Your Dachshund's bodyweight

For a healthy, happy Dachshund, you need to keep him at the right weight throughout his life.  Being overweight, or indeed underweight, can lead to serious health risks. It is good to get into the habit of checking your Dachshund's weight  on a regular basis.  The Pet Size_O-Meter is the perfect tool to help you do this.

Your Dachshund is at an ideal weight if you can easily feel his ribs, but they are not visible. He should have an obvious waist behind the ribs, when viewed from above. There should be little abdominal fat and a slight tuck-up should be evident when he is viewed from the side.

Your Dachshund is not getting enough to eat if you can easily see his ribs, spine and pelvic bones. You will be unable to feel any fat on his bones, and will possibly notice some loss of muscle mass. He will have an obvious abdominal tuck-up, when viewed from the side. You should increase the size of his portions and maybe consider finding a food with a higher calorie level.

Your Dachshund is overweight if you cannot feel his ribs and can see fat over his back and the base of his tail. He will also have rolls of fat on his neck and over his shoulders. He will have no discernible waist behind the ribs, when viewed from above, and you will be able to see excessive abdominal fat or a distended underline, in profile. The risk of obesity increases with age and is more common in neutered animals, and there are associated risks of diabetes and osteoarthritis. The most obvious solution is to reduce the quantities your Dachshund eats (including titbits!), or move him onto a lower calorie food.

Both weight and body condition score should be measured and recorded. Both of the values are important to be used in conjunction, they are not separate entities. A dog can lose weight but not body condition - e.g. if it has lost muscle mass or if there has been a minor weight change. Therefore an unexplained weight loss could be critical in early diagnosis of certain conditions such as renal disease, liver disease or diabetes - but the BCS may conceivably remain the same. BCS is important in gauging if the dog is at the correct weight for its individual attributes as every dog is different.

For those Dachshund owners interested in showing their dog, the Breed Standard defines the Miniature and Standard varieties on the basis of their weight:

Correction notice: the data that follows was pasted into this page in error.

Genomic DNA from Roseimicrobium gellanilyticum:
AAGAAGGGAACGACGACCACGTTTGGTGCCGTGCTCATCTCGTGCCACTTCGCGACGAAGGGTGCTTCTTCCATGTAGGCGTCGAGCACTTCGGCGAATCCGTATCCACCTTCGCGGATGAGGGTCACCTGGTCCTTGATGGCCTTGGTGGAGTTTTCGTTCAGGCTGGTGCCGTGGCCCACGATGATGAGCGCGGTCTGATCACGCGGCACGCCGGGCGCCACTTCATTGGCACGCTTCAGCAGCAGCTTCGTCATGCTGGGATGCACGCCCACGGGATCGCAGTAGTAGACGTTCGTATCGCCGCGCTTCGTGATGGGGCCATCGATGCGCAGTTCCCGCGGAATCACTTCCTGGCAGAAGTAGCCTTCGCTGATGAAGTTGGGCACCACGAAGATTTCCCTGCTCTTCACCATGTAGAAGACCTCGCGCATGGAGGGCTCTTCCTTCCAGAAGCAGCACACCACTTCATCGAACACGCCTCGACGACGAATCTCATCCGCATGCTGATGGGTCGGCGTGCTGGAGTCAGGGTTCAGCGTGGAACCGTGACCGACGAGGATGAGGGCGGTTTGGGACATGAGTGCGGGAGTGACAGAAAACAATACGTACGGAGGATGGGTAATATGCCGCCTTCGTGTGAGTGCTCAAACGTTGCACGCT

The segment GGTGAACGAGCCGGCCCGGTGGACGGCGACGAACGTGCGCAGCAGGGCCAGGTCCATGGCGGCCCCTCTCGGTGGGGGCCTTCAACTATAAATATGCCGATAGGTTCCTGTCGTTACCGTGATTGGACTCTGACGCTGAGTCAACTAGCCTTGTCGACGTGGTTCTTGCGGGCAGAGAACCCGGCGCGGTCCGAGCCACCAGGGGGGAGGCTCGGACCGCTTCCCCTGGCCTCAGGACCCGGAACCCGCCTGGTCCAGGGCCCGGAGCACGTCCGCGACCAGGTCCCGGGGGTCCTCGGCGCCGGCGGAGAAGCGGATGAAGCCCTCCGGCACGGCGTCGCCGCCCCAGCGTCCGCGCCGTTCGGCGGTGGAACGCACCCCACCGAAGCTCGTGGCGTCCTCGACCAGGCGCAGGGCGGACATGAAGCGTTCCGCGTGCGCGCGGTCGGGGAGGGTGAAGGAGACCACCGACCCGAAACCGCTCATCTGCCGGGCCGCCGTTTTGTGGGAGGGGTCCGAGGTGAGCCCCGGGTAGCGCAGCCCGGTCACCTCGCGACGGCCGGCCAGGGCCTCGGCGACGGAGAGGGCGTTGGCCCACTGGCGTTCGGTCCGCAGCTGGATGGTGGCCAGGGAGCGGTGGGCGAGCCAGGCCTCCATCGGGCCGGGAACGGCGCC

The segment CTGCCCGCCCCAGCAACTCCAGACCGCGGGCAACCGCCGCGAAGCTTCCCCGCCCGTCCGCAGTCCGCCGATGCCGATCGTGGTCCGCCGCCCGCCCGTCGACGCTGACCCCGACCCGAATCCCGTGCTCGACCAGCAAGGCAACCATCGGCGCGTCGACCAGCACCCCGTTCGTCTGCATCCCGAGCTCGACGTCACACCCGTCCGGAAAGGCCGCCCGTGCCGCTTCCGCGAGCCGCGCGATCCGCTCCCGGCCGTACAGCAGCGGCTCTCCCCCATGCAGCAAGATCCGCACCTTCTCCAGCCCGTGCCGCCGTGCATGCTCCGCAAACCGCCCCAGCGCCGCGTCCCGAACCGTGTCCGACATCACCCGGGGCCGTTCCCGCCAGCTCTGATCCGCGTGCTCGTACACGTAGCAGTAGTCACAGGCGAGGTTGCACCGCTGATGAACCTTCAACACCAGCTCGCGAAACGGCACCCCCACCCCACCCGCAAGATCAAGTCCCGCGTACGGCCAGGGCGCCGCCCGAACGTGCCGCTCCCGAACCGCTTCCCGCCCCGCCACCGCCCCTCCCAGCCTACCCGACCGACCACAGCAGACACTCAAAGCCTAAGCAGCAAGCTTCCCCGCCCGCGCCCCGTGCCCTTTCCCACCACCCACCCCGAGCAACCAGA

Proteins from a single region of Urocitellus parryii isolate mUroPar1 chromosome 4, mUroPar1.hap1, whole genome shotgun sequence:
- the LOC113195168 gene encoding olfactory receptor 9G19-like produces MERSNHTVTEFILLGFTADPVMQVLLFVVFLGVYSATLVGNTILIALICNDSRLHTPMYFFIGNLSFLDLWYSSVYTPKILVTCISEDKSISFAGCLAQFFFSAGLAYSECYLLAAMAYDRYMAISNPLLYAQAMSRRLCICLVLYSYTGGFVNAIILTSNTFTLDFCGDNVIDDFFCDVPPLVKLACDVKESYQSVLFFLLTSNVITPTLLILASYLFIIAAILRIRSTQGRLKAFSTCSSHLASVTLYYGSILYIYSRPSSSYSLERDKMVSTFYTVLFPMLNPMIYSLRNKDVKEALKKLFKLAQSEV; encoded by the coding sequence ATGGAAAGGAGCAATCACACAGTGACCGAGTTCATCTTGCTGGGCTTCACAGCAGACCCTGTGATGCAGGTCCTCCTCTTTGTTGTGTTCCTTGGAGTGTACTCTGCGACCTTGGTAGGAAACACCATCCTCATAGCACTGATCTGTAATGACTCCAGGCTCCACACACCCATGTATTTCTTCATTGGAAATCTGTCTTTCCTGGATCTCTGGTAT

Standards: 9-12 kg (20-26 lbs), Miniatures: Ideal weight 4.5 kg (10 lbs), desired maximum weight 5 kg (11 lbs);  The Breed Standard also says: Exhibits which appear thin and undernourished should be severely penalised.  

Remember, the Breed Standard describes the ideal sizes of Standard and Miniature Dachshunds; these ARE NOT "target weights" for individual dogs.  Every Dachshund will be different and will need to be fed to keep his ideal weight for his frame.  

Judges have a responsibility to ensure that there are no welfare issues, particularly of Miniature Dachshunds, related to the weight clause in the Breed Standard.  You can download the Breed Council's Dach-Facts information sheet from the link at the bottom of this page, or here.  A dog is too thin if, when running your fingertips over its body without applying any pressure, you can:
  1. Easily feel the ribcage and
  2. Easily feel the spine and
  3. Easily feel the shoulder-blades and hip-bones
If your Dachshund is one of life's "thin dogs" no matter how much you feed him or her, we would prefer you not to show him/her, however good you feel he/she is in other respects.  Sometimes, young male dogs can go through a phase of not eating well and appearing underweight; such dogs would be best left at home until they body-up, rather than being shown looking thin.  It is equally unacceptable to show a dog that is overweight and who looks like it needs more exercise and/or less food.  Dachshunds should be shown in fit, well-muscled condition so that it is clear they could do the work for which they were originally bred.

Here are some useful links on getting your dog's weight right:

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Ian Seath,
17 Aug 2011, 09:54